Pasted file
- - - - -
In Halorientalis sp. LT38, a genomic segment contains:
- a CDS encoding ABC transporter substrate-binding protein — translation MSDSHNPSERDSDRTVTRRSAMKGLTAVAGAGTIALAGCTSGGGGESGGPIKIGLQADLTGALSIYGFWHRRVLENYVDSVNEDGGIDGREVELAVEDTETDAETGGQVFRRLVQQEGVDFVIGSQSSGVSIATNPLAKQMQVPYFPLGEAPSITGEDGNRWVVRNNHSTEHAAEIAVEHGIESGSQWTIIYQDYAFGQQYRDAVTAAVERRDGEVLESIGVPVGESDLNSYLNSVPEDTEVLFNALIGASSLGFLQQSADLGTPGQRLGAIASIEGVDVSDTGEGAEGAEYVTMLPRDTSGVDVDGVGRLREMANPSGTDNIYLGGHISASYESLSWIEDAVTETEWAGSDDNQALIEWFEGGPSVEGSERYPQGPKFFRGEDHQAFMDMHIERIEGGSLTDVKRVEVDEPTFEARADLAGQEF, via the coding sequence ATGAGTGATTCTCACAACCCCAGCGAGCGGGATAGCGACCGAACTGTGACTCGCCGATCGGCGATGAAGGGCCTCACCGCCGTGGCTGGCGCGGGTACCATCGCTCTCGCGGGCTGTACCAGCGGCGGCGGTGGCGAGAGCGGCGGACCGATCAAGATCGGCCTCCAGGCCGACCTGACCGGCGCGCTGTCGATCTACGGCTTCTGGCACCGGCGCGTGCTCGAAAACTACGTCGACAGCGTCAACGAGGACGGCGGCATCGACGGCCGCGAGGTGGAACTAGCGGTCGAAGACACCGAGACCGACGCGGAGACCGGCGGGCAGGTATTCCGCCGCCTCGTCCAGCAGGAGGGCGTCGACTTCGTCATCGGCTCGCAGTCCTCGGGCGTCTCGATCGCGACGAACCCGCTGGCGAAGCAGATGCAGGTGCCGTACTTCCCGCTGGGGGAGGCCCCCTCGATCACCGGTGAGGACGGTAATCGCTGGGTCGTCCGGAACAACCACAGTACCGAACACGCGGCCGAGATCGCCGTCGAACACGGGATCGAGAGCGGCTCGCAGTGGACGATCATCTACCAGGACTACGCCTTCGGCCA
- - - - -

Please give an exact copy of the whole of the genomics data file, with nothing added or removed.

In Halorientalis sp. LT38, a genomic segment contains:
- a CDS encoding ABC transporter substrate-binding protein — translation MSDSHNPSERDSDRTVTRRSAMKGLTAVAGAGTIALAGCTSGGGGESGGPIKIGLQADLTGALSIYGFWHRRVLENYVDSVNEDGGIDGREVELAVEDTETDAETGGQVFRRLVQQEGVDFVIGSQSSGVSIATNPLAKQMQVPYFPLGEAPSITGEDGNRWVVRNNHSTEHAAEIAVEHGIESGSQWTIIYQDYAFGQQYRDAVTAAVERRDGEVLESIGVPVGESDLNSYLNSVPEDTEVLFNALIGASSLGFLQQSADLGTPGQRLGAIASIEGVDVSDTGEGAEGAEYVTMLPRDTSGVDVDGVGRLREMANPSGTDNIYLGGHISASYESLSWIEDAVTETEWAGSDDNQALIEWFEGGPSVEGSERYPQGPKFFRGEDHQAFMDMHIERIEGGSLTDVKRVEVDEPTFEARADLAGQEF, via the coding sequence ATGAGTGATTCTCACAACCCCAGCGAGCGGGATAGCGACCGAACTGTGACTCGCCGATCGGCGATGAAGGGCCTCACCGCCGTGGCTGGCGCGGGTACCATCGCTCTCGCGGGCTGTACCAGCGGCGGCGGTGGCGAGAGCGGCGGACCGATCAAGATCGGCCTCCAGGCCGACCTGACCGGCGCGCTGTCGATCTACGGCTTCTGGCACCGGCGCGTGCTCGAAAACTACGTCGACAGCGTCAACGAGGACGGCGGCATCGACGGCCGCGAGGTGGAACTAGCGGTCGAAGACACCGAGACCGACGCGGAGACCGGCGGGCAGGTATTCCGCCGCCTCGTCCAGCAGGAGGGCGTCGACTTCGTCATCGGCTCGCAGTCCTCGGGCGTCTCGATCGCGACGAACCCGCTGGCGAAGCAGATGCAGGTGCCGTACTTCCCGCTGGGGGAGGCCCCCTCGATCACCGGTGAGGACGGTAATCGCTGGGTCGTCCGGAACAACCACAGTACCGAACACGCGGCCGAGATCGCCGTCGAACACGGGATCGAGAGCGGCTCGCAGTGGACGATCATCTACCAGGACTACGCCTTCGGCCA